Byte-addressable persistent memory (PMEM) can be directly manipulated by Remote Direct Memory Access (RDMA) capable networks. However, existing studies to combine RDMA and PMEM can not deliver the desired performance due to their PMEM-oblivious communication protocols. In this paper, we propose novel PMEM-aware RDMA-based communication protocols for persistent key-value stores, referred to as Remote Direct Memory Persistence based Key-Value stores (RDMP- KV). RDMP-KV employs a hybrid ‘server-reply/server-bypass’ approach to ‘durably’ store individual key-value objects on PMEM-equipped servers. RDMP-KV’s runtime can easily adapt to existing (server-assisted durability) and emerging (appliance durability) RDMA-capable interconnects, while ensuring server scalability through a lightweight consistency scheme. Performance evaluations show that RDMP-KV can improve the server-side performance with different persistent key-value storage architectures by up to 22x, as compared with PMEM-oblivious RDMA-‘Server-Reply’ protocols. Our evaluations also show that RDMP-KV outperforms a distributed PMEM-based filesystem by up to 65% and a recent RDMA-to-PMEM framework by up to 71%.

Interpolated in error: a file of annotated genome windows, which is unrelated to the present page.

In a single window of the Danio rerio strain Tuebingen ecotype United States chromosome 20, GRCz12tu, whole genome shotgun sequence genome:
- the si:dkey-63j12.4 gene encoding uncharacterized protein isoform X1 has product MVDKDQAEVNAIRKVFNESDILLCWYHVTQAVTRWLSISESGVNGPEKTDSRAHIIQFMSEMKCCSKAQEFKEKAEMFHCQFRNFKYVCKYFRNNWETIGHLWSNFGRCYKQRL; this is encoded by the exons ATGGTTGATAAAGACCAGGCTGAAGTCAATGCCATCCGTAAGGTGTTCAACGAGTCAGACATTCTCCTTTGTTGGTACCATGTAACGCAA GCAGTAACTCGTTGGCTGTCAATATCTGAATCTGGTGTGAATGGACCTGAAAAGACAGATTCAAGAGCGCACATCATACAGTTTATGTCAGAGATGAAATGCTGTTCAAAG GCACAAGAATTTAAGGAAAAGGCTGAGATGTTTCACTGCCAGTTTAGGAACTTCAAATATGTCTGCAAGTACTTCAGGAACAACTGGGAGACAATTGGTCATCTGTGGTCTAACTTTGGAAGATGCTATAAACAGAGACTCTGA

Xiaoyi will serve as TPCs/Chairs for multiple 2020 conferences!

Xiaoyi will serve as a TPC Vice-Chair for IEEE Cloud Summit 2020. Please submit your papers to IEEE Cloud Summit 2020. Call for Papers

Xiaoyi will serve as a TPC Co-Chair for The 6th IEEE International Workshop on High-Performance Big Data and Cloud Computing (HPBDC 2020). Please submit your papers to HPBDC 2020. Call for Papers

Xiaoyi will serve as TPCs for the following conferences in 2020!

SimdHT-Bench paper got accepted in IISWC19 and nominated as a BP Candidate!

A paper is accepted in IISWC 2019: SimdHT-Bench: Characterizing SIMD-Aware Hash Table Designs on Emerging CPU Architectures. This paper got nominated as a Best Paper Award Candidate.

Congratulations, Dr. Shankar!